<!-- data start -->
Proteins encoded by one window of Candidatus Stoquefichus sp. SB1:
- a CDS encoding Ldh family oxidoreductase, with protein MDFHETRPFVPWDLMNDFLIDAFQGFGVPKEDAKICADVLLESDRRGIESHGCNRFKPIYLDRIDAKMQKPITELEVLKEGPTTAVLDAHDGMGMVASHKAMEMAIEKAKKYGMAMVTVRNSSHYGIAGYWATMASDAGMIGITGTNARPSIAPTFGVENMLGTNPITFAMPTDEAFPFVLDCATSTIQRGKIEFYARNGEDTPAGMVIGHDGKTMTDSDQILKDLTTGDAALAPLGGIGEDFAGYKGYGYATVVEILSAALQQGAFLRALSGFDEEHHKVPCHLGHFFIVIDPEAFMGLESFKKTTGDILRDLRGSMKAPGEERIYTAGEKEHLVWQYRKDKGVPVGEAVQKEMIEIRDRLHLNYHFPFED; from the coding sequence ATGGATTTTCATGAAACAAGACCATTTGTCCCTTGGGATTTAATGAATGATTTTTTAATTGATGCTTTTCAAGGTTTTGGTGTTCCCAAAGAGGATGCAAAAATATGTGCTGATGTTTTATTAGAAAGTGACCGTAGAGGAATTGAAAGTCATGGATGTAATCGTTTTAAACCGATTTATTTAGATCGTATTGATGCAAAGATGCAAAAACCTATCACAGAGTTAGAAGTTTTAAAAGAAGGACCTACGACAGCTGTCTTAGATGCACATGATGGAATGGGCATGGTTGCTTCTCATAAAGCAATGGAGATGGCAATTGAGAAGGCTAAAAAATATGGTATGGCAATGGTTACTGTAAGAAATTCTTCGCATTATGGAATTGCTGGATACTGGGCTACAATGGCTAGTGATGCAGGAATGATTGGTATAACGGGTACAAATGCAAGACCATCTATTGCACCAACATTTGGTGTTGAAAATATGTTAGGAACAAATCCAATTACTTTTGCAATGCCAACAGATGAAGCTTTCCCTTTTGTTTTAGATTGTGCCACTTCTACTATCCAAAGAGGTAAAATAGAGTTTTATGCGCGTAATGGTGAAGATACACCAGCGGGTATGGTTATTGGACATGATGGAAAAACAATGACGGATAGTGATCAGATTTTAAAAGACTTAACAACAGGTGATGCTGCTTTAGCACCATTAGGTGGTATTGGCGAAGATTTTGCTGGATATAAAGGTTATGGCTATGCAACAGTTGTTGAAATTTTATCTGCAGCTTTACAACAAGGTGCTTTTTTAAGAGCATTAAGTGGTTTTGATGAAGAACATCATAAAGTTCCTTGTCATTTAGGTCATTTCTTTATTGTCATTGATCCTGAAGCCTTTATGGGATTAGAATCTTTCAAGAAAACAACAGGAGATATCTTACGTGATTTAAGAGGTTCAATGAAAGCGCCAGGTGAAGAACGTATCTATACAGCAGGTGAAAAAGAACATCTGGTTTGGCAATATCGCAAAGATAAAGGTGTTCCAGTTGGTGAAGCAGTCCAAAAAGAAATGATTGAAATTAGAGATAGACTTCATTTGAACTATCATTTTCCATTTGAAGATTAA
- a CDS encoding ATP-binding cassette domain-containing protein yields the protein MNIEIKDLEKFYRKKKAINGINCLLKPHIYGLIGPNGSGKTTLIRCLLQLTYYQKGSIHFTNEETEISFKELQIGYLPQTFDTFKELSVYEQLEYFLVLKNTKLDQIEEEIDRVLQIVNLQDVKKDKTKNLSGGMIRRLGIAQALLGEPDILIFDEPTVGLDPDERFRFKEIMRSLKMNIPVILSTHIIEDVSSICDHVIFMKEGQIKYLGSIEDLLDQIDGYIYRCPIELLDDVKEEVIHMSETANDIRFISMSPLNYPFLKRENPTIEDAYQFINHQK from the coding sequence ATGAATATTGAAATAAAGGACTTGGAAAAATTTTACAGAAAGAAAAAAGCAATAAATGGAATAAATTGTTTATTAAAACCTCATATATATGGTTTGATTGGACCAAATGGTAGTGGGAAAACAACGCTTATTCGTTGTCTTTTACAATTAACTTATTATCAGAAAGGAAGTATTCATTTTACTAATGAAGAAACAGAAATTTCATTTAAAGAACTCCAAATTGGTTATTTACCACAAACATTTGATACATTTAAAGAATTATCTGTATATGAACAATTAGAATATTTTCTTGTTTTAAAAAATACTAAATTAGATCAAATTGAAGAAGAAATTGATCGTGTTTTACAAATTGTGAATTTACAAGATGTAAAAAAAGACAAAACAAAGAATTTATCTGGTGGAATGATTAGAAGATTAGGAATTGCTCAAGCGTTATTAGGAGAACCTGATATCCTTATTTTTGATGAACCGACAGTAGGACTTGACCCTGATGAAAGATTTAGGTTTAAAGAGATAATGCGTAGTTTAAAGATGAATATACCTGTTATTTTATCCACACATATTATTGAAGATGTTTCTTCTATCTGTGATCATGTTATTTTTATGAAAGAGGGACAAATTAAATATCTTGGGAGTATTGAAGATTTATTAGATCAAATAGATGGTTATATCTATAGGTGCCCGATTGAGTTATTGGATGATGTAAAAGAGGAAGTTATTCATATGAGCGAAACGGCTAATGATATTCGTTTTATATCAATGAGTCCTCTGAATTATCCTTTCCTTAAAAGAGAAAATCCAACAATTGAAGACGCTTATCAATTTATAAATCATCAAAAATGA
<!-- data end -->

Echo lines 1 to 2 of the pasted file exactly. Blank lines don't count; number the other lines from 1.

Proteins encoded by one window of Candidatus Stoquefichus sp. SB1:
- a CDS encoding Ldh family oxidoreductase, with protein MDFHETRPFVPWDLMNDFLIDAFQGFGVPKEDAKICADVLLESDRRGIESHGCNRFKPIYLDRIDAKMQKPITELEVLKEGPTTAVLDAHDGMGMVASHKAMEMAIEKAKKYGMAMVTVRNSSHYGIAGYWATMASDAGMIGITGTNARPSIAPTFGVENMLGTNPITFAMPTDEAFPFVLDCATSTIQRGKIEFYARNGEDTPAGMVIGHDGKTMTDSDQILKDLTTGDAALAPLGGIGEDFAGYKGYGYATVVEILSAALQQGAFLRALSGFDEEHHKVPCHLGHFFIVIDPEAFMGLESFKKTTGDILRDLRGSMKAPGEERIYTAGEKEHLVWQYRKDKGVPVGEAVQKEMIEIRDRLHLNYHFPFED; from the coding sequence ATGGATTTTCATGAAACAAGACCATTTGTCCCTTGGGATTTAATGAATGATTTTTTAATTGATGCTTTTCAAGGTTTTGGTGTTCCCAAAGAGGATGCAAAAATATGTGCTGATGTTTTATTAGAAAGTGACCGTAGAGGAATTGAAAGTCATGGATGTAATCGTTTTAAACCGATTTATTTAGATCGTATTGATGCAAAGATGCAAAAACCTATCACAGAGTTAGAAGTTTTAAAAGAAGGACCTACGACAGCTGTCTTAGATGCACATGATGGAATGGGCATGGTTGCTTCTCATAAAGCAATGGAGATGGCAATTGAGAAGGCTAAAAAATATGGTATGGCAATGGTTACTGTAAGAAATTCTTCGCATTATGGAATTGCTGGATACTGGGCTACAATGGCTAGTGATGCAGGAATGATTGGTATAACGGGTACAAATGCAAGACCATCTATTGCACCAACATTTGGTGTTGAAAATATGTTAGGAACAAATCCAATTACTTTTGCAATGCCAACAGATGAAGCTTTCCCTTTTGTTTTAGATTGTGCCACTTCTACTATCCAAAGAGGTAAAATAGAGTTTTATGCGCGTAATGGTGAAGATACACCAGCGGGTATGGTTATTGGACATGATGGAAAAACAATGACGGATAGTGATCAGATTTTAAAAGACTTAACAACAGGTGATGCTGCTTTAGCACCATTAGGTGGTATTGGCGAAGATTTTGCTGGATATAAAGGTTATGGCTATGCAACAGTTGTTGAAATTTTATCTGCAGCTTTACAACAAGGTGCTTTTTTAAGAGCATTAAGTGGTTTTGATGAAGAACATCATAAAGTTCCTTGTCATTTAGGTCATTTCTTTATTGTCATTGATCCTGAAGCCTTTATGGGATTAGAATCTTTCAAGAAAACAACAGGAGATATCTTACGTGATTTAAGAGGTTCAATGAAAGCGCCAGGTGAAGAACGTATCTATACAGCAGGTGAAAAAGAACATCTGGTTTGGCAATATCGCAAAGATAAAGGTGTTCCAGTTGGTGAAGCAGTCCAAAAAGAAATGATTGAAATTAGAGATAGACTTCATTTGAACTATCATTTTCCATTTGAAGATTAA